Sunday, August 15, 2010

Eggs Benedict

I'll never forget my first foray into Hollandaise making.  If you can imagine, I was intimidated by the whole process so I found a recipe titled "Easy Blender Hollandaise."  And - it was a disaster.  My friend, Christin, came over and, when she was finished mocking me and my pathetic attempts, she taught me how to make Hollandaise.  Since that day many years ago, my approach to making Hollandaise has evolved to the point that I consider it one of the simplest sauces to make and I can throw it together in less than 5 minutes.

This morning when Tom seemed less than enthusiastic about my offer of poached eggs and English muffins, I whipped up the plate above in the time it took him to walk to the corner for the Sunday paper.  Small rant here about the paper: we subscribed for years until we finally got so frustrated with the delivery schedule that we canceled.  Getting the paper at 7:30 in the morning doesn't cut it when I have to leave for work at 7:15, kwim?  If the T-U expended as much energy in getting the paper to my house in a timely manner as they do with their constant barrage of telephone solicitations offering me home delivery at a reduced price, perhaps we'd be able to work something out.  End of rant. 

For the Hollandaise I used 3 egg yolks and a really generous squeeze of fresh lemon juice.  I knew I was serving the eggs on a bed of arugula (nope, not tired of arugula yet) and I love the contrast of pepper and lemon so I upped the amount of lemon juice that I typically use.  After whisking the yolks and juice and a few drops of water together in a stainless bowl, I put the bowl above a pot filled with about 4" of simmering water, double boiler style.  Whisking constantly, I watched the eggs turn to a gorgeous shade of yellow at which point I started adding chunks of cold butter, probably about 4T in all.  Whisk, whisk, whisk, a little salt and few cranks of pepper - done.  If things start getting out of hand (curdling or breaking), remove the bowl from the double boiler and add a drop or 2 of cold water, if necessary. Make this a couple of times and I promise, you will be the master (mistress?) of this versatile and impressive sauce.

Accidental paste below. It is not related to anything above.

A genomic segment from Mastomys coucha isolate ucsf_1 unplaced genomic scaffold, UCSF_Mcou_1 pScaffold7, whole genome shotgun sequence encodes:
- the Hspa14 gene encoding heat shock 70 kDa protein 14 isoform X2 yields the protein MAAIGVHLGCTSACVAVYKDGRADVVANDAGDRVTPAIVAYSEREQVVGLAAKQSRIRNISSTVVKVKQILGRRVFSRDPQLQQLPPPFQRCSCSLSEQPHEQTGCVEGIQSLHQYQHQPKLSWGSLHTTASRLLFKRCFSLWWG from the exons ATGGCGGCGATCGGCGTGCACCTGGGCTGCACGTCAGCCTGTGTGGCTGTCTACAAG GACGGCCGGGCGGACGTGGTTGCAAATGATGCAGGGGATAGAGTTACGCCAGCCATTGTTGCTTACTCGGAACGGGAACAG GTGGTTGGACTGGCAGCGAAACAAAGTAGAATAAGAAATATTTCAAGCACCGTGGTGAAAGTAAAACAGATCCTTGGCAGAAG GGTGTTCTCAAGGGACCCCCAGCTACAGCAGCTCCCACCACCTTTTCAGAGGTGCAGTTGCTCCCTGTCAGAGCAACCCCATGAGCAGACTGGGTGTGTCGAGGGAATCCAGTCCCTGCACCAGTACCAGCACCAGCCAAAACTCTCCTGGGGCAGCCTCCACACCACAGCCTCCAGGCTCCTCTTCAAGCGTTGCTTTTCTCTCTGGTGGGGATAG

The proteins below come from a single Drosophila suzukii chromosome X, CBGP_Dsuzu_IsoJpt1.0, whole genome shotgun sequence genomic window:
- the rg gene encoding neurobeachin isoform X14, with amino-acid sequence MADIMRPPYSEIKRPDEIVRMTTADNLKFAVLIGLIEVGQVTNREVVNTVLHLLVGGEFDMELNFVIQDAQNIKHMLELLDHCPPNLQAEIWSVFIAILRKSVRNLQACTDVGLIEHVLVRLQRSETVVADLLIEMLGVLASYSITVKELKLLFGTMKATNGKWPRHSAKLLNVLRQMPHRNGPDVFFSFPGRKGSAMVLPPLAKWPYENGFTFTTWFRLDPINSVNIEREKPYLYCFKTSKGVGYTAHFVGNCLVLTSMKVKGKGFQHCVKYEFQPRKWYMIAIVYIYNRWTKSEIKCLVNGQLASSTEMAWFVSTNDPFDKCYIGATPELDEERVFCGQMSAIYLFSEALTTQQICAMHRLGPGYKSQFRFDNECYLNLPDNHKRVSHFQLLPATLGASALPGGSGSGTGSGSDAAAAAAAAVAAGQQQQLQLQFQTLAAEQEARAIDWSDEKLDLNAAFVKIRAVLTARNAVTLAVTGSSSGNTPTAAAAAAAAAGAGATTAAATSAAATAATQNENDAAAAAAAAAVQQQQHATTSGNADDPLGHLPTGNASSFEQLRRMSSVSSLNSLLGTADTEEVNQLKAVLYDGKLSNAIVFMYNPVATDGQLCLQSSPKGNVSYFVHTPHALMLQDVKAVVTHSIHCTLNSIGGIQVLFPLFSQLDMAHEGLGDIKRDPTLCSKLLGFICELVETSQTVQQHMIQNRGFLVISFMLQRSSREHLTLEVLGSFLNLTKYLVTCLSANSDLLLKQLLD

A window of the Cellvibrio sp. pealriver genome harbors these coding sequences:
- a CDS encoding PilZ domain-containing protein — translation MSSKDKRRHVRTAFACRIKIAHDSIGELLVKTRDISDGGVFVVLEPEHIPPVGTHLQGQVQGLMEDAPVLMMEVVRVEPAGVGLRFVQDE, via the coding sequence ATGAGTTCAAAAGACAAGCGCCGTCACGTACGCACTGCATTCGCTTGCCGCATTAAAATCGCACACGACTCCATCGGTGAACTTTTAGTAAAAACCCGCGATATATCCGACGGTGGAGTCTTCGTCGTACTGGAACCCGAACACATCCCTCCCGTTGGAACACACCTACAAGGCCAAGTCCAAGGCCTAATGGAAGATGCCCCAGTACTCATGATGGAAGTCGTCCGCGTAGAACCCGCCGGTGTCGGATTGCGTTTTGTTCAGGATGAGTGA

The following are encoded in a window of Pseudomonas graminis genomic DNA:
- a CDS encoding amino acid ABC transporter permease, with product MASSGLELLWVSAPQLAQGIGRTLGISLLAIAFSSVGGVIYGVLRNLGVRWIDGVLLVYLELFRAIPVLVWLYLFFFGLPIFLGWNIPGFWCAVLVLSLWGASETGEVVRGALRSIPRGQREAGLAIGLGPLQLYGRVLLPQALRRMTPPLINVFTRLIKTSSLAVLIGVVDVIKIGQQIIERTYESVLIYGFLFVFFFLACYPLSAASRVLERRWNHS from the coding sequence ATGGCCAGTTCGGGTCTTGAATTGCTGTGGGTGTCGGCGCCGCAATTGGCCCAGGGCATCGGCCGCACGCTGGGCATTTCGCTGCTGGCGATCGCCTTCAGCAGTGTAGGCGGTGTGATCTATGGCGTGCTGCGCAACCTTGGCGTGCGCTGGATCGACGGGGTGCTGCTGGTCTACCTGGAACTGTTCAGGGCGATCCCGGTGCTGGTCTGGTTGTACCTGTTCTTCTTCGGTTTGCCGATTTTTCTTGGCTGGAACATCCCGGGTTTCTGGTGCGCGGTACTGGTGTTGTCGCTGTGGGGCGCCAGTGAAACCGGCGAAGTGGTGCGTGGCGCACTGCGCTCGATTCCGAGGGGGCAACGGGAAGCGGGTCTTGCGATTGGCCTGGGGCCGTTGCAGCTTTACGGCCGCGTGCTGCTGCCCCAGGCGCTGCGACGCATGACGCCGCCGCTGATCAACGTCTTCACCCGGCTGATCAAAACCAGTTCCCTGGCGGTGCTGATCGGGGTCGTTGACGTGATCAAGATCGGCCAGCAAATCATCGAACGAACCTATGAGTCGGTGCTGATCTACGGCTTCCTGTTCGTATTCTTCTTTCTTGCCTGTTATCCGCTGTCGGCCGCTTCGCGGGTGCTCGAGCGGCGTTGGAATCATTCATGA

For the eggs, I use the bottom part of the double boiler.  Add a couple of spoons of vinegar to the water, bring it to a boil and slide your eggs in.  I crack my eggs onto a saucer to facilitate sliding them in to the water gently.  Poach until they are the way you like them and combine them with your choice of bread, greens or meats to make the morning meal of your dreams. 

3 comments:

  1. Chef Kevin P EverlethAugust 15, 2010 at 12:47 PM

    You crack me up and it looks deeeeeeeelicious!

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  2. I was just commenting how much I like Eggs Benedict but don't make it at home because of the Hollandaise sauce... now I think I'll give it a try. Thanks for the inspiration!

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